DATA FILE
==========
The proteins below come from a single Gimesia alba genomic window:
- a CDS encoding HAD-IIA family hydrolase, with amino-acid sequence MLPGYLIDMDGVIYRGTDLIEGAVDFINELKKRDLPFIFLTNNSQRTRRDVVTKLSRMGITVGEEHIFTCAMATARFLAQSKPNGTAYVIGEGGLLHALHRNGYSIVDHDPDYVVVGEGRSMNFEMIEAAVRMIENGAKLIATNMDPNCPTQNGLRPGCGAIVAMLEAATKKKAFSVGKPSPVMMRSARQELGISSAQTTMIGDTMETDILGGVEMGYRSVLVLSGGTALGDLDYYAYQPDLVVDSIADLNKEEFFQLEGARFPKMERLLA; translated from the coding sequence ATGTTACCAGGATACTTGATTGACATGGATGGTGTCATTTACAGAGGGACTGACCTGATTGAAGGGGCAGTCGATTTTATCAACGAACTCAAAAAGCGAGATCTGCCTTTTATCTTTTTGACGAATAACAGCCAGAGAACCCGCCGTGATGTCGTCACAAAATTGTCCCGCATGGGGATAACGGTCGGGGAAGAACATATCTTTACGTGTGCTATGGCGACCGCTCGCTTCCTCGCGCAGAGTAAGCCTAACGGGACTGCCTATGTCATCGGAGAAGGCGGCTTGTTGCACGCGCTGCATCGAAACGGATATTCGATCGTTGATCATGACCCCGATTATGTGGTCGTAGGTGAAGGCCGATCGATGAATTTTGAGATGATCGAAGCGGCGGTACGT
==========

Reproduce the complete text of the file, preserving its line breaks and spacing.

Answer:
The proteins below come from a single Gimesia alba genomic window:
- a CDS encoding HAD-IIA family hydrolase, with amino-acid sequence MLPGYLIDMDGVIYRGTDLIEGAVDFINELKKRDLPFIFLTNNSQRTRRDVVTKLSRMGITVGEEHIFTCAMATARFLAQSKPNGTAYVIGEGGLLHALHRNGYSIVDHDPDYVVVGEGRSMNFEMIEAAVRMIENGAKLIATNMDPNCPTQNGLRPGCGAIVAMLEAATKKKAFSVGKPSPVMMRSARQELGISSAQTTMIGDTMETDILGGVEMGYRSVLVLSGGTALGDLDYYAYQPDLVVDSIADLNKEEFFQLEGARFPKMERLLA; translated from the coding sequence ATGTTACCAGGATACTTGATTGACATGGATGGTGTCATTTACAGAGGGACTGACCTGATTGAAGGGGCAGTCGATTTTATCAACGAACTCAAAAAGCGAGATCTGCCTTTTATCTTTTTGACGAATAACAGCCAGAGAACCCGCCGTGATGTCGTCACAAAATTGTCCCGCATGGGGATAACGGTCGGGGAAGAACATATCTTTACGTGTGCTATGGCGACCGCTCGCTTCCTCGCGCAGAGTAAGCCTAACGGGACTGCCTATGTCATCGGAGAAGGCGGCTTGTTGCACGCGCTGCATCGAAACGGATATTCGATCGTTGATCATGACCCCGATTATGTGGTCGTAGGTGAAGGCCGATCGATGAATTTTGAGATGATCGAAGCGGCGGTACGT